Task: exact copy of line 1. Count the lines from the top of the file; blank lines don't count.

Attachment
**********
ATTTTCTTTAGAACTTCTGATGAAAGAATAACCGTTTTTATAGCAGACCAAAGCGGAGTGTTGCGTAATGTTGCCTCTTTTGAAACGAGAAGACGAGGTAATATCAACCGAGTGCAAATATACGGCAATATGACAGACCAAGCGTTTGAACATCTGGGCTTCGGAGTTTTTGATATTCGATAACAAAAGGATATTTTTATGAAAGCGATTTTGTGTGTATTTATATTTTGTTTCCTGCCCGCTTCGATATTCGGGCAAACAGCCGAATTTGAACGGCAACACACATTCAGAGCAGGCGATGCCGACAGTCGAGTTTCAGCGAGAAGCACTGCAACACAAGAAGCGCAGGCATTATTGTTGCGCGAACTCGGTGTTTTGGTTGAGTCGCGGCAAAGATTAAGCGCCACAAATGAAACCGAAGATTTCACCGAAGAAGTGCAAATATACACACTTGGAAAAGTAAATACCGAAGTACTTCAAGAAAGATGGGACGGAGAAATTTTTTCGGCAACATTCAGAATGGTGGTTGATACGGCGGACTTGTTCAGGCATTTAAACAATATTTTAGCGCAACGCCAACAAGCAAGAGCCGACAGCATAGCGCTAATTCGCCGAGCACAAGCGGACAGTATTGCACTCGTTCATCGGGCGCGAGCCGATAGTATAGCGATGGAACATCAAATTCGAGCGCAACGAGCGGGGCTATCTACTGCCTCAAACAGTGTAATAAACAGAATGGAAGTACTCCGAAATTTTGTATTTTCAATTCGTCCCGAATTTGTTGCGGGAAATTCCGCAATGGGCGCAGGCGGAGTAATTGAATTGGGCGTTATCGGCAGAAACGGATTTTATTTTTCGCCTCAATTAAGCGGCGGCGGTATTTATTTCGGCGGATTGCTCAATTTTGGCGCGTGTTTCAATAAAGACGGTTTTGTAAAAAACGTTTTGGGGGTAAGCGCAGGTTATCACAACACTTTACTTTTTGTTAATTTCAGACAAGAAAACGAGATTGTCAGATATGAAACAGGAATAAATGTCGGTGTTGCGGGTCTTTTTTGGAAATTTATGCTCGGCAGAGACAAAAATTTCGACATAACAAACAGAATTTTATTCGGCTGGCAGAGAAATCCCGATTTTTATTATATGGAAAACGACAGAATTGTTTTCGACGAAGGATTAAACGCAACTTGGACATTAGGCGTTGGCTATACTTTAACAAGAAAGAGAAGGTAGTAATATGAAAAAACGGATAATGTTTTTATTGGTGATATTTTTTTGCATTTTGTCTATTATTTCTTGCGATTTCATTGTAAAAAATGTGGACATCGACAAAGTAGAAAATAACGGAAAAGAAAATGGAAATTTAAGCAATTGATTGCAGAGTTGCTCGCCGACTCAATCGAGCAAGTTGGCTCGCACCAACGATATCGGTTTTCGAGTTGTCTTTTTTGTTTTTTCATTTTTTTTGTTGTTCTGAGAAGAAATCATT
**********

ATTTTCTTTAGAACTTCTGATGAAAGAATAACCGTTTTTATAGCAGACCAAAGCGGAGTGTTGCGTAATGTTGCCTCTTTTGAAACGAGAAGACGAGGTAATATCAACCGAGTGCAAATATACGGCAATATGACAGACCAAGCGTTTGAACATCTGGGCTTCGGAGTTTTTGATATTCGATAACAAAAGGATATTTTTATGAAAGCGATTTTGTGTGTATTTATATTTTGTTTCCTGCCCGCTTCGATATTCGGGCAAACAGCCGAATTTGAACGGCAACACACATTCAGAGCAGGCGATGCCGACAGTCGAGTTTCAGCGAGAAGCACTGCAACACAAGAAGCGCAGGCATTATTGTTGCGCGAACTCGGTGTTTTGGTTGAGTCGCGGCAAAGATTAAGCGCCACAAATGAAACCGAAGATTTCACCGAAGAAGTGCAAATATACACACTTGGAAAAGTAAATACCGAAGTACTTCAAGAAAGATGGGACGGAGAAATTTTTTCGGCAACATTCAGAATGGTGGTTGATACGGCGGACTTGTTCAGGCATTTAAACAATATTTTAGCGCAACGCCAACAAGCAAGAGCCGACAGCATAGCGCTAATTCGCCGAGCACAAGCGGACAGTATTGCACTCGTTCATCGGGCGCGAGCCGATAGTATAGCGATGGAACATCAAATTCGAGCGCAACGAGCGGGGCTATCTACTGCCTCAAACAGTGTAATAAACAGAATGGAAGTACTCCGAAATTTTGTATTTTCAATTCGTCCCGAATTTGTTGCGGGAAATTCCGCAATGGGCGCAGGCGGAGTAATTGAATTGGGCGTTATCGGCAGAAACGGATTTTATTTTTCGCCTCAATTAAGCGGCGGCGGTATTTATTTCGGCGGATTGCTCAATTTTGGCGCGTGTTTCAATAAAGACGGTTTTGTAAAAAACGTTTTGGGGGTAAGCGCAGGTTATCACAACACTTTACTTTTTGTTAATTTCAGACAAGAAAACGAGATTGTCAGATATGAAACAGGAATAAATGTCGGTGTTGCGGGTCTTTTTTGGAAATTTATGCTCGGCAGAGACAAAAATTTCGACATAACAAACAGAATTTTATTCGGCTGGCAGAGAAATCCCGATTTTTATTATATGGAAAACGACAGAATTGTTTTCGACGAAGGATTAAACGCAACTTGGACATTAGGCGTTGGCTATACTTTAACAAGAAAGAGAAGGTAGTAATATGAAAAAACGGATAATGTTTTTATTGGTGATATTTTTTTGCATTTTGTCTATTATTTCTTGCGATTTCATTGTAAAAAATGTGGACATCGACAAAGTAGAAAATAACGGAAAAGAAAATGGAAATTTAAGCAATTGATTGCAGAGTTGCTCGCCGACTCAATCGAGCAAGTTGGCTCGCACCAACGATATCGGTTTTCGAGTTGTCTTTTTTGTTTTTTCATTTTTTTTGTTGTTCTGAGAAGAAATCATT